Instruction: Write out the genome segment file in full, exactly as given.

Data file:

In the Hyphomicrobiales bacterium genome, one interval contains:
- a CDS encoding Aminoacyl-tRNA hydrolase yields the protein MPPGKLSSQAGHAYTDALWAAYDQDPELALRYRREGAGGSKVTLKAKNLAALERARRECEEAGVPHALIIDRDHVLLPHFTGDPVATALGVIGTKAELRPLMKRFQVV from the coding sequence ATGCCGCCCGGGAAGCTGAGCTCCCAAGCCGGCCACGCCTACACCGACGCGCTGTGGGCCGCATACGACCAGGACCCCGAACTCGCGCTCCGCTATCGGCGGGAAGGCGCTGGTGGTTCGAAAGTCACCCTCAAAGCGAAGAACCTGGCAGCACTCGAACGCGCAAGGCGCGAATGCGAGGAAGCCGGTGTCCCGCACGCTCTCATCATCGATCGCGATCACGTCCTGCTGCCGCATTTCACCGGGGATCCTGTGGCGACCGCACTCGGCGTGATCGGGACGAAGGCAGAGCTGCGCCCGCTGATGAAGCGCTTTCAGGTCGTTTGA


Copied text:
In the Hyphomicrobiales bacterium genome, one interval contains:
- a CDS encoding Aminoacyl-tRNA hydrolase yields the protein MPPGKLSSQAGHAYTDALWAAYDQDPELALRYRREGAGGSKVTLKAKNLAALERARRECEEAGVPHALIIDRDHVLLPHFTGDPVATALGVIGTKAELRPLMKRFQVV from the coding sequence ATGCCGCCCGGGAAGCTGAGCTCCCAAGCCGGCCACGCCTACACCGACGCGCTGTGGGCCGCATACGACCAGGACCCCGAACTCGCGCTCCGCTATCGGCGGGAAGGCGCTGGTGGTTCGAAAGTCACCCTCAAAGCGAAGAACCTGGCAGCACTCGAACGCGCAAGGCGCGAATGCGAGGAAGCCGGTGTCCCGCACGCTCTCATCATCGATCGCGATCACGTCCTGCTGCCGCATTTCACCGGGGATCCTGTGGCGACCGCACTCGGCGTGATCGGGACGAAGGCAGAGCTGCGCCCGCTGATGAAGCGCTTTCAGGTCGTTTGA